Sunday, January 11, 2015

A Tale Of Two Commuting Hubs

Have you commuted out of the two Manhattan rail hubs? Grand Central Terminal is at 42nd and Park Avenue, and it lives up to its "grand" name. It is the crown jewel of the New York Metropolitan area's commuting infrastructure. In stark contrast, Penn Station stands at 33rd Street between 7th and 8th Avenues. To put it bluntly, Penn Station is an ugly rat hole. When you can honestly say that the Port Authority Bus Terminal is a commuting cathedral compared to Penn, you are really making a statement.

A very brief history: Grand Central Terminal and Penn Station were once owned by competing train companies. When the golden age of rail travel ended, the companies fell on hard financial times and both stations were neglected. Penn Station was decrepit by the time the decision was made to condemn it.

In 1964, Penn Station was demolished after the air rights to the space were sold. A new Madison Square Garden was to be built in its place. Penn Station was reduced to an underground maze devoid of charm.

Grand Central was next.

Somewhere between the demolition of Penn Station and the decision to deconstruct Grand Central, New York City realized what a terrible mistake they made in tearing down the original Penn Station. The "restoration movement" emerged, under the considerable influence and gravitas of Jacqueline Kennedy Onassis.

In response to a plan to tear down Grand Central, Mrs. Onassis made the following inspiring statement.

"Is it not cruel to let our city die by degrees, stripped of all her proud monuments, until there will be nothing left of all her history and beauty to inspire our children? If they are not inspired by the past of our city, where will they find the strength to fight for her future? Americans care about their past, but for short term gain they ignore it and tear down everything that matters. Maybe… this is the time to take a stand, to reverse the tide, so that we won't all end up in a uniform world of steel and glass boxes.*"   (I should footnote this, but it's a blog. I don't need to. Don't tell my 11th Grade English teacher.)

Penn Station, 1910. Beautiful.
After much legal and financial wrangling, a lot of money was raised, and Grand Central Terminal got a $200 million face lift.

Having restored Grand Central to its original splendor, and leaving Penn Station in its forgettable "hole-in-the-ground" state, New York City succeeded in creating diametrically opposed rail hub commuter experiences.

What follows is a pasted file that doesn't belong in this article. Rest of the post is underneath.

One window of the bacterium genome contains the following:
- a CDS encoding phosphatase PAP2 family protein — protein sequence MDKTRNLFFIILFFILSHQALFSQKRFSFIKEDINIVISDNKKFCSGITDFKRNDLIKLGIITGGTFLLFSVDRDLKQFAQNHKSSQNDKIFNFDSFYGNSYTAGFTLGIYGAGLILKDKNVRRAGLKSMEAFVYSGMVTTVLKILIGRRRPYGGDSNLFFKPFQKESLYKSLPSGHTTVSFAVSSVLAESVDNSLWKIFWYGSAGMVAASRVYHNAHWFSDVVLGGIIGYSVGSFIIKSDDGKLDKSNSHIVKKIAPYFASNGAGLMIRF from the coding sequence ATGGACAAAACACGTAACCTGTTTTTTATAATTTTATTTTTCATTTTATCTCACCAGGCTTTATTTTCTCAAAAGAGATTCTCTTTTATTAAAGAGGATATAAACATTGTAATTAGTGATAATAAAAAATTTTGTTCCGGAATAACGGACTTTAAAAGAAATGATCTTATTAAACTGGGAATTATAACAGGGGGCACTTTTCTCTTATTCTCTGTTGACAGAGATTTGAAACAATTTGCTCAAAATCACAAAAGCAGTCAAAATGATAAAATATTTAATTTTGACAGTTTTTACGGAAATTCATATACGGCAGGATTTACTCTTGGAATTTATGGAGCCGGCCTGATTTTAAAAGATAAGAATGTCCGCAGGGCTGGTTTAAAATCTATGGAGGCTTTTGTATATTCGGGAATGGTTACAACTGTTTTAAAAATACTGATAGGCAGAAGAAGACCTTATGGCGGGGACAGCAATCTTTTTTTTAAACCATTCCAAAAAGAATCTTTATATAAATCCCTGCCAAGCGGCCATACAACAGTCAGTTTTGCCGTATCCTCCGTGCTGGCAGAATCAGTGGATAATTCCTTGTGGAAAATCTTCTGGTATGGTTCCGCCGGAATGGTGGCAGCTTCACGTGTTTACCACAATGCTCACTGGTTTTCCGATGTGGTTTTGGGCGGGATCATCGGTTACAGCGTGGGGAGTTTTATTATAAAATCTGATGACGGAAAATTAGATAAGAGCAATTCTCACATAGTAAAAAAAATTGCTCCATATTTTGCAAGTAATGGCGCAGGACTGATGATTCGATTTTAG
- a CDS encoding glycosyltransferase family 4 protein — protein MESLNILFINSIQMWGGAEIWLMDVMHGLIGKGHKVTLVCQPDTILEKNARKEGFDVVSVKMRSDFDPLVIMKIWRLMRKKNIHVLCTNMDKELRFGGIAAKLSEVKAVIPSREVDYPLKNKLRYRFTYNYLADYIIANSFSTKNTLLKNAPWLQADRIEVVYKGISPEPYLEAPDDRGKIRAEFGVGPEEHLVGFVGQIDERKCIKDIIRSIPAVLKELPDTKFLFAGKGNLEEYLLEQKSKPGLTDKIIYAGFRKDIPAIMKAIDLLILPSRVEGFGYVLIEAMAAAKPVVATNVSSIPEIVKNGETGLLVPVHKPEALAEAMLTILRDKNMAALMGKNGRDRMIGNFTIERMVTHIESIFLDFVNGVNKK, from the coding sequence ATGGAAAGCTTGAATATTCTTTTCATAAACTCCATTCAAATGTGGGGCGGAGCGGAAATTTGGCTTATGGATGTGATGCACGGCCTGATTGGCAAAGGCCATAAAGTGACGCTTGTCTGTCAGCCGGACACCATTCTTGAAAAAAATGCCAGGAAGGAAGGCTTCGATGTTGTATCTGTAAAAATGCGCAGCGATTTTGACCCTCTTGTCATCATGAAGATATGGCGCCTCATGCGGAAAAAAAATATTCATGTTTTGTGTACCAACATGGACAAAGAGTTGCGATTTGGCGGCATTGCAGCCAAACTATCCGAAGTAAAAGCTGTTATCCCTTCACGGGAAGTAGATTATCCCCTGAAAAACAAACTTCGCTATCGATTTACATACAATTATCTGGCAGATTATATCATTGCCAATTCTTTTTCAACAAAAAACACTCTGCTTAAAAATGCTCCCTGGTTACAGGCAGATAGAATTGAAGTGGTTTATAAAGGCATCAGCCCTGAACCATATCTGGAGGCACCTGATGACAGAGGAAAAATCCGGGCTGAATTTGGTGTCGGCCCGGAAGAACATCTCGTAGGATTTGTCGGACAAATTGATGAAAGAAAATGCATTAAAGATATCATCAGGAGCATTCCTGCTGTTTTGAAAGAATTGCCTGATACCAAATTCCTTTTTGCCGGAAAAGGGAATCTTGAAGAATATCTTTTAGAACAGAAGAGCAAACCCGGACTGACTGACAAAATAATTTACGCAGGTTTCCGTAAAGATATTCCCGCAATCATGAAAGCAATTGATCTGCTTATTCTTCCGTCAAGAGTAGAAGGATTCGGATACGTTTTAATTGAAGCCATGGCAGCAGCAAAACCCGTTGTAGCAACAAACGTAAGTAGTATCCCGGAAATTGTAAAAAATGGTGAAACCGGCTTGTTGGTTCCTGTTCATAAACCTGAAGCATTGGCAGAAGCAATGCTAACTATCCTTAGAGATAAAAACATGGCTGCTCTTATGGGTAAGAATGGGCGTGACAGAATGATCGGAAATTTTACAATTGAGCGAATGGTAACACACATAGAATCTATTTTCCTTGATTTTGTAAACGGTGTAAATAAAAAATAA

If you've not been through these hubs, you may be wondering what the key differences are. I could talk forever about this topic, but I'll be brief and share the most salient differences I've noted.

Grand Central has constellations of stars on the ceiling, and they light up. Some say the constellation is backward, others say it's part of the design, and provide a "perspective from the heavens." Due to my lack of astronomy education, I just look up and think it's pretty nice.

Penn Station also has ceiling patterns, but they're stains from leaks in the MSG ice.

Grand Central has the Apple Store, The Art of Shaving, and Banana Republic.

Penn Station has K-Mart. Can't even get Wal-Mart or Target.

Grand Central has Michael Jordan's Steakhouse, Zabar's, Ceriello's Fine Foods, and The Oyster Bar.

Penn Station has Rose's Pizza, Auntie Anne's Pretzels, fast food joints, and several shops selling hot pretzels, bags of nuts, and overly salted scorched popcorn. For gourmet palates, Penn also has Au Bon Pain selling sandwiches with expiration dates at least several weeks in the past. Yum.

Grand Central has the "northwest passage," which gets you to Park and Madison Avenue above 45th Street without stepping outside.

Penn Station lets you exit at 8th Avenue, where the doorways all smell like urine, or 7th Avenue, crowded and cramped with newspaper hawkers. But hey, at least you're near, um, well not much. Unless you like shopping at Macy's. Personally, I loathe department stores.

Grand Central has a majestic clock in the center of the Grand Concourse.

Penn Station has a digital clock above the departure board. In fairness, Penn's digital clock is occasionally accurate.

Grand Central has two beautiful staircases, on either side of the Grand Concourse.

Penn Station has a grimy staircase on 7th Avenue. The steps tilt downward, which helps to maximize tripping and falling.

A large arena
Madison Square Garden sits atop the Long Island Rail Road. The Knicks and the Rangers play there, which means that on game nights, the rat hole is filled with drunken fans in team jerseys. Well, not Knick fans. They don't show up anymore.

Grand Central is lucky enough to not have the Knicks playing in an arena nearby.

Ticket windows
Grand Central has a ticket window manned by disinterested workers.

Penn Station has a ticket window manned by disinterested workers.

Whoops, my mistake. Forgot I was pointing out differences.

The Long Island Rail Road will add a termination point at Grand Central in 2019. Let's put a date on the calendar to meet for a drink. I know a place to get oysters.

Happy and safe commuting, and may you encounter uncommon sense.
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